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Slovenia’s model of gender equality for economic growth

Slovenia’s model of gender equality for economic growth

World Economic Forum’s Global Gender Gap Report

In a new report published by the World Economic Forum (WEF), Slovenia was ranked seventh of 144 countries on its progress toward gender equality, positioning itself as a clear leader within Central and Eastern Europe (CEE).

The WEF’s Global Gender Gap Report measures countries based on gender equality across four categories, including economic participation and opportunity, educational attainment, health and survival, and political empowerment. Slovenia, in addition to Brazil and four other CEE countries — Czech Republic, Latvia, Lithuania, and Slovakia — were the only countries to have completely closed the gaps on both the health and survival and educational attainment categories.

However, while other CEE countries have matched Slovenia in certain categories, the country remains leaps and bounds ahead in terms of both economic participation and opportunity and political empowerment. The one exception is Moldova which ranks just two places ahead of Slovenia for economic participation and opportunity specifically.

According to the report, since 2006 Slovenia has closed approximately 13 percent of its overall gender gap, making it one of the fastest-improving countries globally and one of just seven to have closed over 80 percent of the total gap. These statistics suggest that Slovenia is well positioned to fully harness its potential as an economic and innovative force to be reckoned with.

Economic benefits of promoting gender equality

Gender equality has been shown by both the European Institute for Gender Equality and the World Economic Forum to be a key driver of economic growth for countries across the world. Per capita GDP levels have been shown to correlate strongly with higher levels of parity between male and female citizens. While correlation does not prove causality, these findings align well with increasing evidence that efficient use of a nation’s human capital by empowering women can spur productivity and economic growth.

“We are moving from the era of capitalism into the era of talentism,” Klaus Schwab, WEF’s founder and executive chairman told Emerging Europe. “Competitiveness on a national and on a business level will be decided more than ever before by the innovative capacity of a country or a company. Those who will succeed best will be those who understand to integrate women as an important force into their talent pool.”

For this reason, fostering the entrepreneurial spirit of women throughout the world has become more of a necessity than an ideal. Slovenia, while still not having perfected gender equality, can serve as a great example within CEE as a country making strides to improve in this regard with various initiatives aimed at supporting businesswomen.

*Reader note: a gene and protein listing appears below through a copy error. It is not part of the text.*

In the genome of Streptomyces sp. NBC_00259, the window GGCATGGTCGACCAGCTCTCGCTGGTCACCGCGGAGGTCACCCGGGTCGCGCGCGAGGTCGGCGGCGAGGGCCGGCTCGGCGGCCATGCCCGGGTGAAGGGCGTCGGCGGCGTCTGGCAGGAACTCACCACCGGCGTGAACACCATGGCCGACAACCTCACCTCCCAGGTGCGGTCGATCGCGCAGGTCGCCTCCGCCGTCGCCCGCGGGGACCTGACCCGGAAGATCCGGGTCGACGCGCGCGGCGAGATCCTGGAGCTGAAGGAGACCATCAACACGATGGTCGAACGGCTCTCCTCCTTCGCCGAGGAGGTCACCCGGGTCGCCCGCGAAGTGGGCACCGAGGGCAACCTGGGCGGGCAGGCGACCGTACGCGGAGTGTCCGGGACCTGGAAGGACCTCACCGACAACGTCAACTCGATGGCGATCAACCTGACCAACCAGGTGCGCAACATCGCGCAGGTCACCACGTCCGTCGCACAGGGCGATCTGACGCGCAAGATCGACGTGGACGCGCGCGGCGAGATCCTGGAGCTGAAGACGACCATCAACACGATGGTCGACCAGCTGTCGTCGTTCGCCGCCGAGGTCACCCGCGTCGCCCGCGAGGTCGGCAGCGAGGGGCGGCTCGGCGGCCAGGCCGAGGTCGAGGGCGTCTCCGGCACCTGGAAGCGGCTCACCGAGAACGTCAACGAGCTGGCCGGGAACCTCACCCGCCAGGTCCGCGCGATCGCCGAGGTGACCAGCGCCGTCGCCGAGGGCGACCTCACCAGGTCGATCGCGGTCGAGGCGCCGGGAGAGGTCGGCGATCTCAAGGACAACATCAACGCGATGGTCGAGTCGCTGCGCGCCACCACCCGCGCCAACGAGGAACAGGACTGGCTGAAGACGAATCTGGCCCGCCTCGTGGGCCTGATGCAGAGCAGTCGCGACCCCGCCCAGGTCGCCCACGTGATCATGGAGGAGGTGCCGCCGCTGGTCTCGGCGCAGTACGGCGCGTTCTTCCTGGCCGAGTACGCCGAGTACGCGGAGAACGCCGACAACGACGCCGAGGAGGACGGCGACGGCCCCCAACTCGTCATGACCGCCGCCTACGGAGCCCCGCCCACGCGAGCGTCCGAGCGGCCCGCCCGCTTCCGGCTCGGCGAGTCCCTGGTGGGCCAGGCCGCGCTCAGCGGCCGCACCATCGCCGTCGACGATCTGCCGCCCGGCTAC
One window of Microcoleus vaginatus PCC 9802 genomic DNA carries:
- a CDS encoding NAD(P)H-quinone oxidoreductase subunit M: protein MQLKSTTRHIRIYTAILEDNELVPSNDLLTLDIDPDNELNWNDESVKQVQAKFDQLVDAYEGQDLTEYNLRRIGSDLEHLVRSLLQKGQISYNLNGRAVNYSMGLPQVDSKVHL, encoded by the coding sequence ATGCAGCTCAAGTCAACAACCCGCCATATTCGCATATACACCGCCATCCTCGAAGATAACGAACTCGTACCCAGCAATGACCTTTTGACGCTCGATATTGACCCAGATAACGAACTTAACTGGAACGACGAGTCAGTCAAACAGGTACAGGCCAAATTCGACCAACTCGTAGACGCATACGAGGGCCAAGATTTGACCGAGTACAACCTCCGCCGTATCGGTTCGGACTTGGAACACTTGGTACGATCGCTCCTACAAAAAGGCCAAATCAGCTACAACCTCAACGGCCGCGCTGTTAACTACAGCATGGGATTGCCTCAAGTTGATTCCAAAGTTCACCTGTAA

Slovenia’s dedication to women

In 1996, the Association of Businesswomen of Slovenia was established as a hub to bring female business leaders together to encourage them in their professional performance and protect their interests in a field dominated predominantly by men. In addition, the country’s businesswomen can rely on the support of KonektOn and Network MEMA, which both offer additional support and aim to help bring about equality for women in business.

The Minister of Economic Development and Technology Zdravko Počivalšek has also shown his support of developing opportunities for women in Slovenia. In this year’s Cleje Trade Fair, over 300 female entrepreneurs gathered where Počivalšek recognized the urgent need, as well as his dedication to providing women with more equal opportunities in social and business environments.

Also this year, CEED Slovenia, a mentoring organization for Slovenian entrepreneurs, took a step in this direction by launching a program in conjunction with the United States Embassy in Slovenia called WE Inspire, designed to support female entrepreneurs beginning their entrepreneurial endeavors. Of over 100 applications, 24 women were selected to join a year long mentoring program. At February’s selection event, world-renowned chef Ana Roš, who was featured on Netflix’s Chef’s Table, shared her success story of being awarded the World’s Best Female Chef in 2016, inspiring other women throughout the country to reach for similar heights.

Other countries throughout CEE have significant opportunities for improvement and could greatly benefit by focusing to improve the support system for their female entrepreneurs. “Countries in Eastern Europe possess a broad talent pool of highly educated women but are failing to reap the full rewards of that latent potential,” Vesselina Stefanova Ratcheva, WEF’s economist, told Emerging Europe.

With proper support, honing in on gender equality could, therefore, be the catalyst to boost CEE into the global limelight.

This story comes to us from our friends over at 150sec.

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1 Comment

  1. Jay Lang

    November 12, 2017 at 2:19 AM

    It does seem amazing that in 2017 we are still dealing with major inequality issues. Recent Hollywood scandals seem to highlight the issue. It’s rather telling that some smaller countries–not necessarily what we would consider “World leaders”–are setting the standard and raising the bar. Good on you, Slovenia.

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An explorer of the ambiguous and the uncertain, Zac is driven by technology's role in shaping the future.

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